Home Cooking – And Food Waste Cost – Both Impact Consumers As They Adapt To Pandemic Life

Sussex IM, makers of Mr. Lid innovative one-piece storage containers, anticipates long-term behavioral shifts in food preparation and storage throughout 120 million U.S. households…
By: Sussex IM
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Sussex IM's Mr. Lid Storage Containers
Sussex IM's Mr. Lid Storage Containers
SUSSEX, Wis. - Aug. 12, 2020 - PRLog -- New routines in food shopping, preparation and storage – all prudent and needed responses to the global pandemic – are driving long-term shifts in consumer behavior, according to the experts at Wisconsin-based Sussex IM.

According to Elizabeth Detampel, Sales and Marketing Specialist, Sussex IM, "Recent health concerns have led to less – but larger – trips to the supermarket, more weekly meal-planning, and the addition of new foods and flavors to household repertoires. At the same time, buying in larger quantities – and less frequently – puts added emphasis on enhanced food storage tactics."

A recent article in Food Manufacturing Magazine states that 88 percent of consumers do more at-home cooking since shelter-in-place began earlier this year, and 72 percent have lessened the frequency of their grocery shopping. Yet only 57 percent have reorganized their pantries, freezers and refrigerators.

Such disorder leads to waste and, according to the EPA, there is lots of it: America throws away more than 38 million tons of food annually, an amount equal to the weight of 104 Empire State Buildings, with a dollar value of $218 billion (Natural Resources Defense Council). In addition, the research firm OnePol reports that the average American dumps nearly $55 of spoiled food a week.

"We are buying more, and doing it less frequently, receiving more food deliveries, and trying new food products," Detampel said.  "According to U.S. Department of Agriculture statistics, over three out of four consumers forget what is in their fridge, or can't find it.  And that means waste.  American fridges are unorganized.  The good news is that Mr. Lid is here to help. As people seek new food storage options, our online sales have had a dramatic increase this year.  Some major retailers are looking at adding Mr Lid to their shelves."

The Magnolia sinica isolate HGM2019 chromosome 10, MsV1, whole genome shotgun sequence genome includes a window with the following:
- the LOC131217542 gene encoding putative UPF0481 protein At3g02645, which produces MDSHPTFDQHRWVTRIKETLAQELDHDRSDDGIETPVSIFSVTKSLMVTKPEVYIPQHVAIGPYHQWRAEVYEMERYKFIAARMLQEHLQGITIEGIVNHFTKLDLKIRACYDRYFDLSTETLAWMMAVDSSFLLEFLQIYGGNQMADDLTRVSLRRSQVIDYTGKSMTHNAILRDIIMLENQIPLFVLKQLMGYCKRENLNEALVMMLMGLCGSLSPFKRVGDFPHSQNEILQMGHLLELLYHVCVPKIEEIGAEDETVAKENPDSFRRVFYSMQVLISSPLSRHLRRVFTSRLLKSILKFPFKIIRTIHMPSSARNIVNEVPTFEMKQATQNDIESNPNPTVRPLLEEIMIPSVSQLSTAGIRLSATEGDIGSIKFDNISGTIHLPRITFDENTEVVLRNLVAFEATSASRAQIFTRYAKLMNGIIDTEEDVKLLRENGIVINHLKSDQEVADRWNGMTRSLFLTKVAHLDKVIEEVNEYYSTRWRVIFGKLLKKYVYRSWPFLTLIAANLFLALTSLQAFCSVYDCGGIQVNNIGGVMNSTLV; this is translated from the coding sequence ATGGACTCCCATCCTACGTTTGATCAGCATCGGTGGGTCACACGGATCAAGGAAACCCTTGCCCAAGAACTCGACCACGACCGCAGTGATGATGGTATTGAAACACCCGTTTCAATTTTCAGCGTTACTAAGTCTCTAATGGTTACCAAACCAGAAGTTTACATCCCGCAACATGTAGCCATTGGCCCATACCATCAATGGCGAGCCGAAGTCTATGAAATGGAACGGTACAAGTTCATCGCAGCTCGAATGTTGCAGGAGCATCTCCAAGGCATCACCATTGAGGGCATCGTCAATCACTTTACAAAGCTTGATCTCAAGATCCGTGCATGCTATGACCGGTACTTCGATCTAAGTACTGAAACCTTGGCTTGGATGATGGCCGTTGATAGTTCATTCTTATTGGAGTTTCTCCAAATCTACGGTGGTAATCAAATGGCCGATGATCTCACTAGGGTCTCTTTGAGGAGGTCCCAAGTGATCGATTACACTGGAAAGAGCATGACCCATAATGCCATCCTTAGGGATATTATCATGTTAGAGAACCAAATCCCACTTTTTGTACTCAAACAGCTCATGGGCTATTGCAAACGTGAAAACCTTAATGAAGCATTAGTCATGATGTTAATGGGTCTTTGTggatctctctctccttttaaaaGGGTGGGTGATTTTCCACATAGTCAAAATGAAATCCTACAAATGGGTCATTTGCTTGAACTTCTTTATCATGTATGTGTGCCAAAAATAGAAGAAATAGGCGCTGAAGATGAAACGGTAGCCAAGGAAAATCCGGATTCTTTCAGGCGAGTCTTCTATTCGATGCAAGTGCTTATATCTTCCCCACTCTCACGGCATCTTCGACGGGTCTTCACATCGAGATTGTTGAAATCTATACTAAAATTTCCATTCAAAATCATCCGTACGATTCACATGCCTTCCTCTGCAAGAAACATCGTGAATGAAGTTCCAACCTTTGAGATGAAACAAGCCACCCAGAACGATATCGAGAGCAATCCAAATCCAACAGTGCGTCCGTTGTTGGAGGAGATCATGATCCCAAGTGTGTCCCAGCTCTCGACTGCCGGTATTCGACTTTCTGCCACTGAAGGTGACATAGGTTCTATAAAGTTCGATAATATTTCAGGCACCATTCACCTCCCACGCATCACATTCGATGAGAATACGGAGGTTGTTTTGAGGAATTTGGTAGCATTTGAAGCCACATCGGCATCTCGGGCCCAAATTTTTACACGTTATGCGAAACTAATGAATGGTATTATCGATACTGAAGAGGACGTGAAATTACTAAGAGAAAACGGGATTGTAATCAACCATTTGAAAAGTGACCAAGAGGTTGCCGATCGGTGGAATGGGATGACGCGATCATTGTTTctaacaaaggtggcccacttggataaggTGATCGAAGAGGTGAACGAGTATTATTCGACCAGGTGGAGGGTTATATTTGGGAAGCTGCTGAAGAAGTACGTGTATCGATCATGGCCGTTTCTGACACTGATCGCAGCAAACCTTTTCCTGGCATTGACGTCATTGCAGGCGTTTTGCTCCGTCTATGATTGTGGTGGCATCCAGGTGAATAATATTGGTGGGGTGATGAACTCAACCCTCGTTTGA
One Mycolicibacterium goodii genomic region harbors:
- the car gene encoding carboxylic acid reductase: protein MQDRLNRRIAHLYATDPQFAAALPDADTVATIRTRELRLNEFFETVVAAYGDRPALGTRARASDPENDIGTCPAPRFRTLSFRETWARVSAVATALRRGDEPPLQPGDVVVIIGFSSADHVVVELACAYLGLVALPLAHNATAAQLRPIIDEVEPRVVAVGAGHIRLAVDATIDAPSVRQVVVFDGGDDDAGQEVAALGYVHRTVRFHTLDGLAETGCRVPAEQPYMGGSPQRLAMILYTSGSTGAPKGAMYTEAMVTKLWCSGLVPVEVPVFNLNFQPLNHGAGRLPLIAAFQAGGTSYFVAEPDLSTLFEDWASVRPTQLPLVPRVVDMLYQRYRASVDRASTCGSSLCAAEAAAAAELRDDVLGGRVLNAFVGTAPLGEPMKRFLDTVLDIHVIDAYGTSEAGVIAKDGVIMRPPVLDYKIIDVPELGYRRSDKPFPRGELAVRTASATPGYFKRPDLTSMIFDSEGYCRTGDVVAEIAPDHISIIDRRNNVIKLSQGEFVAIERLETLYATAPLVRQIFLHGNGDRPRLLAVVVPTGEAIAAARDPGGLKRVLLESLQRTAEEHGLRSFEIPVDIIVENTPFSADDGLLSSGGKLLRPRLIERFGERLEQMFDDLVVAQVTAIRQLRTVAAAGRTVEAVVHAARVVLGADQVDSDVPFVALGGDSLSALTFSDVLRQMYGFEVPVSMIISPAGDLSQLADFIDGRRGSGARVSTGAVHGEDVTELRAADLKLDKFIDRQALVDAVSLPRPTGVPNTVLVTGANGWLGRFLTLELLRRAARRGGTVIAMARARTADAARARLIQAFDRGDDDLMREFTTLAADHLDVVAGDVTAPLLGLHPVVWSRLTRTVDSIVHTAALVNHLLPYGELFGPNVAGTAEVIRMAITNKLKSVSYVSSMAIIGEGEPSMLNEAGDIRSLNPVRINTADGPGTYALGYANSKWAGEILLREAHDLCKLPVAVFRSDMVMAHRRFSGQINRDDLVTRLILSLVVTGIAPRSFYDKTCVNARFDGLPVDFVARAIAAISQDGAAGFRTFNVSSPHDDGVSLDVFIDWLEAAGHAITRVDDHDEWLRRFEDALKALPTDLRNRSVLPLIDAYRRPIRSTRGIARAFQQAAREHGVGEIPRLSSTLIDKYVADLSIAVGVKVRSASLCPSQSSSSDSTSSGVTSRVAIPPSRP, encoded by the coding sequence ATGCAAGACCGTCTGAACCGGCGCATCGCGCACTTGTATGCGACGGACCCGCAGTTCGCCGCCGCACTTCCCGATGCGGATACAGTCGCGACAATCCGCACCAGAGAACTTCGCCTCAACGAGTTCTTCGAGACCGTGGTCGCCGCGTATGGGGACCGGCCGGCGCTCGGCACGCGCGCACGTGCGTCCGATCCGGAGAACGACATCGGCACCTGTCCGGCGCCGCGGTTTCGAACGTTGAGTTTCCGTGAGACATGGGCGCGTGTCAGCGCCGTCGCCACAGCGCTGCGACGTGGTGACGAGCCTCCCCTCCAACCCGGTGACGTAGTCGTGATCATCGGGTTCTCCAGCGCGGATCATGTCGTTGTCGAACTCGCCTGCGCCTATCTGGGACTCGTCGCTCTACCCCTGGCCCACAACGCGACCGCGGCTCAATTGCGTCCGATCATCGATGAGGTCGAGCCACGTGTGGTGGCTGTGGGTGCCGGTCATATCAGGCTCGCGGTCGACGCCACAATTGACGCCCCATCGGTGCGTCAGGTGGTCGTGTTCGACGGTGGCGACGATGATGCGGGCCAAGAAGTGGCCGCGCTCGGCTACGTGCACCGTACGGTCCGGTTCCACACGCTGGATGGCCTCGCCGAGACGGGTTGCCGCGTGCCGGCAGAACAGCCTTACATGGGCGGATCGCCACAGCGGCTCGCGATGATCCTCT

The company's Wisconsin-made Mr. Lid storage containers are secure, air-tight, easy to stack, microwave and dishwasher safe.  They are sold in stores, online, and via www.MrLid.com.

"Men, women and children are involved in food prep and storage these days, and all appreciate the key benefit of Mr. Lid containers: the lid is permanently attached by a state-of-the-art, Sussex-developed 'living hinge'," added Keith Everson, CEP. Sussex IM.  "This eliminates a common consumer frustration – lost lids."

 Further, each Mr. Lid container is BPA-free, crafted to last more than 100 industrial dishwashing cycles, recyclable, and leak-resistant, thanks to the company's proprietary air-tight seal technology.  The containers come in a variety of sizes, shapes and colors.

Food Storage the Mr. Lid Way

According to Sussex IM's Detampel, there are easy ways to streamline in-fridge organization, reduce waste and save time searching for ingredients – with the right food storage containers, of course.
  • First-in/first-out" food prep: Place your oldest foods in the front of the fridge, and plan meals around those ingredients first. This reduces the chance of wasteful (and icky) back-of-the-fridge "science experiments".
  • Keep leftovers in the front of your fridge. Label your Mr. Lid containers with tape. Put the eat-by date on the container. Generally, leftovers keep well for up to four days, according to the prestigious Harvard School of Public Health.
  • Prep veggies as soon as you purchase them -- wash, chop, and dry. Then Mr. Lid them.  "Let's face it (we've all been guilty of this): immediately stuffing them into the produce bins of your fridge increases the chance that you'll forget about them and not use them at peak freshness," said Detampel.
About Sussex IM

SussexIM is a full-service, fully automated supplier that solves problems to satisfy consumer needs. SussexIM 's capabilities include B-to-B and, now, B-to-C. The company was founded in 1977 and has experienced annual double-digit growth in recent years.


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